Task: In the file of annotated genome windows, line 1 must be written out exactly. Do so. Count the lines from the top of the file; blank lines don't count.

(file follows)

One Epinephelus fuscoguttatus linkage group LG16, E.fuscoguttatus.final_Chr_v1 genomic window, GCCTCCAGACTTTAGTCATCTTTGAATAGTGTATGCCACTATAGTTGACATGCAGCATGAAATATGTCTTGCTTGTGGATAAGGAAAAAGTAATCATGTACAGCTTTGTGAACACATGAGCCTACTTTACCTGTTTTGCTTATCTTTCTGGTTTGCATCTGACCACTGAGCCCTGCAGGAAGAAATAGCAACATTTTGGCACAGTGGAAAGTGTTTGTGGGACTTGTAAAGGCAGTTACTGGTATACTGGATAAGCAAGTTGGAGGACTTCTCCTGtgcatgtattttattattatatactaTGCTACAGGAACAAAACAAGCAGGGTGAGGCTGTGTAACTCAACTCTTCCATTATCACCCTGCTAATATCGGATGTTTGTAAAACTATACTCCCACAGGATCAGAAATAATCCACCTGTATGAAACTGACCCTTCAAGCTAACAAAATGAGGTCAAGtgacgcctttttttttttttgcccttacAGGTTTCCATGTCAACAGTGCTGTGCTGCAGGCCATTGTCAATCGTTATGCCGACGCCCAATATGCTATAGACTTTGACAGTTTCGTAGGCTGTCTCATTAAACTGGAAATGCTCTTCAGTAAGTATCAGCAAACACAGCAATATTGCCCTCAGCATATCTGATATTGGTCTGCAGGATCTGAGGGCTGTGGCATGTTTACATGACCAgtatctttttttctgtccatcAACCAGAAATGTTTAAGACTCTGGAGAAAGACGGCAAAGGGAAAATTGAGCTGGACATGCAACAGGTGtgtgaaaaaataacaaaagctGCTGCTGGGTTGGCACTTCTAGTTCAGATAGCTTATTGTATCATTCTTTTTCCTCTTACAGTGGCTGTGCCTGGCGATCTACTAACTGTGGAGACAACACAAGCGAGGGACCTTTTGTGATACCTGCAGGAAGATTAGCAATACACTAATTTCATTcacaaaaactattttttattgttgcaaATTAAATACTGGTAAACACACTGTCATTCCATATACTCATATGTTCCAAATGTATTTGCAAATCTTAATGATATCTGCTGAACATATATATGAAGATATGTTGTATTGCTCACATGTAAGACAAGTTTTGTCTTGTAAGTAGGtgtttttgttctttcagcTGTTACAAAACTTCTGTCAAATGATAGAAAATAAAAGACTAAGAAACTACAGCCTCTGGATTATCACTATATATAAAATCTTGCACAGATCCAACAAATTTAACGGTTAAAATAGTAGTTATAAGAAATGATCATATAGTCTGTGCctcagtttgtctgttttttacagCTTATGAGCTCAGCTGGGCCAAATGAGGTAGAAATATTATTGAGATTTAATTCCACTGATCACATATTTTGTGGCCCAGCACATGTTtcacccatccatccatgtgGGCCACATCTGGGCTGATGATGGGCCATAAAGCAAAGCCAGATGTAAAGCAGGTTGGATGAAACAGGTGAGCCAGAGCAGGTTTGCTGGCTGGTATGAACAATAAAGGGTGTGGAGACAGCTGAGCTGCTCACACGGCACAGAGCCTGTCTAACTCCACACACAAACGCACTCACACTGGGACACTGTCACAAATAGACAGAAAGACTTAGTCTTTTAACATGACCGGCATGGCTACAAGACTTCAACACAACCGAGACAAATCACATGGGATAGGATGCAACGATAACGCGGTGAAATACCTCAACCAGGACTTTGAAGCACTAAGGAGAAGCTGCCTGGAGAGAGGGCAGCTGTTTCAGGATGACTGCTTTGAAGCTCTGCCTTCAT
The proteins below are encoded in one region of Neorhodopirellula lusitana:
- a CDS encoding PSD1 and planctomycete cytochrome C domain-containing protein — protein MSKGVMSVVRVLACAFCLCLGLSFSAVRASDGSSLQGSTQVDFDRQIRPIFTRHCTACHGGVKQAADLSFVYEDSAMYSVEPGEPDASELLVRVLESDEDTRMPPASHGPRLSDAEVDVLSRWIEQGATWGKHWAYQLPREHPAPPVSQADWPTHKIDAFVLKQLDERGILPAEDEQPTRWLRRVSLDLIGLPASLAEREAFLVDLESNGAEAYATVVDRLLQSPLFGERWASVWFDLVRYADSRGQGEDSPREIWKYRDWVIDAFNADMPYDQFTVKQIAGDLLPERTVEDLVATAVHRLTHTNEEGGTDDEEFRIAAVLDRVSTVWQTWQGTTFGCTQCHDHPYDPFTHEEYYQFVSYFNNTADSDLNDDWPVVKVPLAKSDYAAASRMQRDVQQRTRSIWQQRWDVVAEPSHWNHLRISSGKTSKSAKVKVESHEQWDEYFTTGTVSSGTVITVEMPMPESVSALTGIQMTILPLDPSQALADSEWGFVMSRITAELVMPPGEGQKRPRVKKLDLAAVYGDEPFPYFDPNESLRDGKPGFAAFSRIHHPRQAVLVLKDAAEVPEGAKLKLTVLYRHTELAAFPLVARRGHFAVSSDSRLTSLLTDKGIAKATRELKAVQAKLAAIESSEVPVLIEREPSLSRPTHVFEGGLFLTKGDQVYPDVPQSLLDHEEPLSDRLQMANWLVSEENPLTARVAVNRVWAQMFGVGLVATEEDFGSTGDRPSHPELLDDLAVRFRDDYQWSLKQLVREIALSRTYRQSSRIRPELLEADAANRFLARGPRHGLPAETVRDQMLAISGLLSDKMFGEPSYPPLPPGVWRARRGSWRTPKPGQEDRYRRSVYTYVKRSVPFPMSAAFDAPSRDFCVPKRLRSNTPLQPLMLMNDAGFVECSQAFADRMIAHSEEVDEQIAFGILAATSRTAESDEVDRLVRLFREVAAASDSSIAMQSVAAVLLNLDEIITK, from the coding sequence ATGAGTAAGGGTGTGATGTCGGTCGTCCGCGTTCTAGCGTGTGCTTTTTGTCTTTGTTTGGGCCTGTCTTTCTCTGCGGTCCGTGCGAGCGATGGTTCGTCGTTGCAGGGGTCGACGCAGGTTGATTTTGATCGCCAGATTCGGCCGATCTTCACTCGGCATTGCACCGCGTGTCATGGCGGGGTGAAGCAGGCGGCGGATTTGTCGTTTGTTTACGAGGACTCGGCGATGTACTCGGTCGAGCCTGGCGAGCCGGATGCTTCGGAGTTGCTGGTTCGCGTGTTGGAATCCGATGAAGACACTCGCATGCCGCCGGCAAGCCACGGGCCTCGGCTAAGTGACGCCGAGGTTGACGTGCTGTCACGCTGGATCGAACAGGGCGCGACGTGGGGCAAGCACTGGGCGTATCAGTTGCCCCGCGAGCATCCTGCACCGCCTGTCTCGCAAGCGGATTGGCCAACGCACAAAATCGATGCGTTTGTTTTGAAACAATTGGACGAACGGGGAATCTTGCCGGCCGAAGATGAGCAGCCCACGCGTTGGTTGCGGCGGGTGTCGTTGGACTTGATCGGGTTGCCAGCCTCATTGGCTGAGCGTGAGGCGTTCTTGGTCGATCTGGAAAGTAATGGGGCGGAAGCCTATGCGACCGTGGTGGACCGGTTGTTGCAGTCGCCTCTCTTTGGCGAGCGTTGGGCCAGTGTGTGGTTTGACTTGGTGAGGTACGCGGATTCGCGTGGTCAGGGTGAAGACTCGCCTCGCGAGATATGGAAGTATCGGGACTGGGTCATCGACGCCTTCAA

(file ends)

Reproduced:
One Epinephelus fuscoguttatus linkage group LG16, E.fuscoguttatus.final_Chr_v1 genomic window, GCCTCCAGACTTTAGTCATCTTTGAATAGTGTATGCCACTATAGTTGACATGCAGCATGAAATATGTCTTGCTTGTGGATAAGGAAAAAGTAATCATGTACAGCTTTGTGAACACATGAGCCTACTTTACCTGTTTTGCTTATCTTTCTGGTTTGCATCTGACCACTGAGCCCTGCAGGAAGAAATAGCAACATTTTGGCACAGTGGAAAGTGTTTGTGGGACTTGTAAAGGCAGTTACTGGTATACTGGATAAGCAAGTTGGAGGACTTCTCCTGtgcatgtattttattattatatactaTGCTACAGGAACAAAACAAGCAGGGTGAGGCTGTGTAACTCAACTCTTCCATTATCACCCTGCTAATATCGGATGTTTGTAAAACTATACTCCCACAGGATCAGAAATAATCCACCTGTATGAAACTGACCCTTCAAGCTAACAAAATGAGGTCAAGtgacgcctttttttttttttgcccttacAGGTTTCCATGTCAACAGTGCTGTGCTGCAGGCCATTGTCAATCGTTATGCCGACGCCCAATATGCTATAGACTTTGACAGTTTCGTAGGCTGTCTCATTAAACTGGAAATGCTCTTCAGTAAGTATCAGCAAACACAGCAATATTGCCCTCAGCATATCTGATATTGGTCTGCAGGATCTGAGGGCTGTGGCATGTTTACATGACCAgtatctttttttctgtccatcAACCAGAAATGTTTAAGACTCTGGAGAAAGACGGCAAAGGGAAAATTGAGCTGGACATGCAACAGGTGtgtgaaaaaataacaaaagctGCTGCTGGGTTGGCACTTCTAGTTCAGATAGCTTATTGTATCATTCTTTTTCCTCTTACAGTGGCTGTGCCTGGCGATCTACTAACTGTGGAGACAACACAAGCGAGGGACCTTTTGTGATACCTGCAGGAAGATTAGCAATACACTAATTTCATTcacaaaaactattttttattgttgcaaATTAAATACTGGTAAACACACTGTCATTCCATATACTCATATGTTCCAAATGTATTTGCAAATCTTAATGATATCTGCTGAACATATATATGAAGATATGTTGTATTGCTCACATGTAAGACAAGTTTTGTCTTGTAAGTAGGtgtttttgttctttcagcTGTTACAAAACTTCTGTCAAATGATAGAAAATAAAAGACTAAGAAACTACAGCCTCTGGATTATCACTATATATAAAATCTTGCACAGATCCAACAAATTTAACGGTTAAAATAGTAGTTATAAGAAATGATCATATAGTCTGTGCctcagtttgtctgttttttacagCTTATGAGCTCAGCTGGGCCAAATGAGGTAGAAATATTATTGAGATTTAATTCCACTGATCACATATTTTGTGGCCCAGCACATGTTtcacccatccatccatgtgGGCCACATCTGGGCTGATGATGGGCCATAAAGCAAAGCCAGATGTAAAGCAGGTTGGATGAAACAGGTGAGCCAGAGCAGGTTTGCTGGCTGGTATGAACAATAAAGGGTGTGGAGACAGCTGAGCTGCTCACACGGCACAGAGCCTGTCTAACTCCACACACAAACGCACTCACACTGGGACACTGTCACAAATAGACAGAAAGACTTAGTCTTTTAACATGACCGGCATGGCTACAAGACTTCAACACAACCGAGACAAATCACATGGGATAGGATGCAACGATAACGCGGTGAAATACCTCAACCAGGACTTTGAAGCACTAAGGAGAAGCTGCCTGGAGAGAGGGCAGCTGTTTCAGGATGACTGCTTTGAAGCTCTGCCTTCAT